Group | Ecosystem Services, Climate & Health

The Ecosystem Services, Climate & Health group investigates the importance of ecosystem services for human health and wellbeing, with particular attention to water and sanitation for poor populations in the developing world. Our working hypothesis is that appropriate ways to manage rapid demographic and ecological transformations (e.g. urbanization and climate change) must be found in order to maintain valuable ecosystem services, particularly in urban contexts, which in turn will protect and promote the health of human populations and alleviate poverty.

Our Research Focus

Past and ongoing studies in West Africa, South Africa, Latin America and Asia pursue a broadly applicable ecosystem health approach, and include various stakeholders and local communities to find setting-specific solutions for a wide range of public health challenges: wastes recovery and reuse, mitigation and adaptation to climate change, better schoolchildren health and nutrition. 

Our Expertise

The group is composed of multidisciplinary competences ranging from sanitary engineering to environmental epidemiology and including geographers, social scientists, biologists and public health experts. The project teams are using multidisciplinary approaches to understand health risks associated with water, sanitation and hygiene, interlinks between WASH, diarrhea, intestinal parasitic infections, malaria, schistosomiasis and nutrition, reduction of vulnerabilities and increasing resilience of communities and systems to climate change effects.

People

Complementary school garden, nutrition, water, sanitation, and hygiene interventions to improve schoolchildren health and nutritional status

The project “Vegetables go to School: Improving Nutrition through Agricultural Diversification” (VgtS), is involving Bhutan, Burkina Faso, Indonesia, Nepal and Philippines. The research fellow case study focuses on malnutrition, intestinal parasitic infections and water, sanitation and hygiene (WASH) conditions interlinks for school children in Burkina Faso. Objectives: (i) to assess schoolchildren’s nutritional and health status; (ii) to assess the water, sanitation and hygiene conditions at the level of schools, households and communities; (ii) to analyze the links between these conditions and other socio-economic factors with the nutritional and health status.

Link to Project

Resource Recovery & Reuse: From Research to Implementation. Phase 2

The overall goal of the RRR project is to implement globally and at large scale recovery and safe reuse models of resources generated from liquid and solid waste streams while safeguarding public health. The Phase I of the project - research oriented - covered 4 cities (Bangalore, India; Hanoi, Vietnam; Kampala, Uganda; Lima, Peru). The second phase of the project - implementation-oriented- in two cities: Kampala (GIZ is the implementing Agency) and Lima (Eawag as implementing agency). Our team will contribute in both sites with training, evaluation and monitoring.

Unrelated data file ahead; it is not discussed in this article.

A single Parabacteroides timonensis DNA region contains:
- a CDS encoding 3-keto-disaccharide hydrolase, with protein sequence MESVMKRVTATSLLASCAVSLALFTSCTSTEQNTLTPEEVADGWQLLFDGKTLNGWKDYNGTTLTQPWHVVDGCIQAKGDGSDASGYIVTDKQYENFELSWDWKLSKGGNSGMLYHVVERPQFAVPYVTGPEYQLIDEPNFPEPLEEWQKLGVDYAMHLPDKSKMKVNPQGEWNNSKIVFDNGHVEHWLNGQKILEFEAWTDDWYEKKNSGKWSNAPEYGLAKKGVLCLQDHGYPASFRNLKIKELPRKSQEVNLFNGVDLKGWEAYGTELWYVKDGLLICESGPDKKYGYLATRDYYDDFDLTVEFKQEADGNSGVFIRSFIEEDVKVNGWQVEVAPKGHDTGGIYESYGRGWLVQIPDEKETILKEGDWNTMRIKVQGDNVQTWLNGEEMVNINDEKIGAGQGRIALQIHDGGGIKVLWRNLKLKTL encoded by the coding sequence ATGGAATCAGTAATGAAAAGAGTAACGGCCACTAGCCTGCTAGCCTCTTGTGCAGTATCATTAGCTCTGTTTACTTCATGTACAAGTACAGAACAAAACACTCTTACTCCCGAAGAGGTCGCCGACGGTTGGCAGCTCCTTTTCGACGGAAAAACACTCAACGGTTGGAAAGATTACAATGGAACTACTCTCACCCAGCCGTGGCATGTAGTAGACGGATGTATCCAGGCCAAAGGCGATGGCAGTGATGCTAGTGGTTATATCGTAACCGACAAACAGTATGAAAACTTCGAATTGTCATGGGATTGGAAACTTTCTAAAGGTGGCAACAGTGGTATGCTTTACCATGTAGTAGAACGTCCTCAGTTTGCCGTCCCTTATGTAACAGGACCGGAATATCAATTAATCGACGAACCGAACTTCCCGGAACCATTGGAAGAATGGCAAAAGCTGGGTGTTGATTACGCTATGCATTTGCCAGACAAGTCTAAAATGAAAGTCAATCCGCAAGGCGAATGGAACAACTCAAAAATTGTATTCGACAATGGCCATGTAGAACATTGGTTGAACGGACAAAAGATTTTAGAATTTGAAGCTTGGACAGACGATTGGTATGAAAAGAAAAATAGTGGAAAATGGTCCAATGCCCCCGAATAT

Vegetables Go to Schools. Phase II

This project addresses education, water, sanitation, hygiene, health, nutrition and agriculture/horticulture in an integrated way to change the behaviour of schoolchildren and their families. It aims to contribute to improved nutritional security through school vegetable gardens linked to other school-based health, nutrition and environmental initiatives. A first Phase of 4 years - research oriented- has been completed in June 2016. The second phase (July 2016 – June 2017) will allow translating the first phase results into policy frameworks in the different countries (Bhutan, Burkina Faso, Indonesia, Nepal and Philippines).

Joint South Africa and Swiss Chair in Global Environmental Health

This chair in Cape Town university addresses emerging environmental health problems in South Africa. The collaboration consists of four projects: (i) a cohort study on agricultural pesticides effects on the development and respiratory health effects among rural children; (ii) a cohort study on the effects of ambient air pollutants on childhood asthma; (iii) an ecosystem approach on the health risks associated with chemical pollution and bio contamination of water sources and soils; and (iv) a health risk assessment on the impact of climate change on ecosystems, water and chemical usages.

Winkler M.S, Fuhrimann S, Pham-Duc P, Cissé G, Utzinger J, Nguyen-Viet H. Assessing potential health impacts of waste recovery and reuse business models in Hanoi, Vietnam. Int J Public Health. 2017;62(Suppl 1):7-16. DOI: 10.1007/s00038-016-0877-x

Thiam S et al. Association between childhood diarrhoeal incidence and climatic factors in urban and rural settings in the health district of Mbour, Senegal. Int J Environ Res Public Health. 2017;14(9):1049. DOI: 10.3390/ijerph14091049

N'krumah R.R.T.A.S et al. Characteristics and epidemiological profile of Buruli ulcer in the district of Tiassalé, south Côte d’Ivoire. Acta Trop. 2017;175:138-144. DOI: 10.1016/j.actatropica.2016.12.023

Fuhrimann S et al. Disease burden due to gastrointestinal infections among people living along the major wastewater system in Hanoi, Vietnam. Adv Water Resour. 2017;108:439-449. DOI: 10.1016/j.advwatres.2016.12.010

Sy I et al. Eau potable, assainissement et risque de maladies diarrhéiques dans la Communauté Urbaine de Nouakchott, Mauritanie. Santé Publique. 2017;29(5):180. DOI: 10.3917/spub.175.0741